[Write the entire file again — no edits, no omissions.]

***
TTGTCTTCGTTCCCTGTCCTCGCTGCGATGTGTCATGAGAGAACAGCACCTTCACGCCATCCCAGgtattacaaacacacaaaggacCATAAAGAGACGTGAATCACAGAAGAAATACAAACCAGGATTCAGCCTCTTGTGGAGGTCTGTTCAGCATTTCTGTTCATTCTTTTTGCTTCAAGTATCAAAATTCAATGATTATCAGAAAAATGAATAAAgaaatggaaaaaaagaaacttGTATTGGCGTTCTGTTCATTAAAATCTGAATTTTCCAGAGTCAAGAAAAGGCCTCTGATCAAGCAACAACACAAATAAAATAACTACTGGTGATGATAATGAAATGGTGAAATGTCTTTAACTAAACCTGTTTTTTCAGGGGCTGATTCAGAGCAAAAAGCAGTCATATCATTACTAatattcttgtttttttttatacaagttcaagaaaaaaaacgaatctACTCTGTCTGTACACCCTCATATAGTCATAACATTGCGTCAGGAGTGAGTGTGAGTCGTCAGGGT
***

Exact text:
TTGTCTTCGTTCCCTGTCCTCGCTGCGATGTGTCATGAGAGAACAGCACCTTCACGCCATCCCAGgtattacaaacacacaaaggacCATAAAGAGACGTGAATCACAGAAGAAATACAAACCAGGATTCAGCCTCTTGTGGAGGTCTGTTCAGCATTTCTGTTCATTCTTTTTGCTTCAAGTATCAAAATTCAATGATTATCAGAAAAATGAATAAAgaaatggaaaaaaagaaacttGTATTGGCGTTCTGTTCATTAAAATCTGAATTTTCCAGAGTCAAGAAAAGGCCTCTGATCAAGCAACAACACAAATAAAATAACTACTGGTGATGATAATGAAATGGTGAAATGTCTTTAACTAAACCTGTTTTTTCAGGGGCTGATTCAGAGCAAAAAGCAGTCATATCATTACTAatattcttgtttttttttatacaagttcaagaaaaaaaacgaatctACTCTGTCTGTACACCCTCATATAGTCATAACATTGCGTCAGGAGTGAGTGTGAGTCGTCAGGGT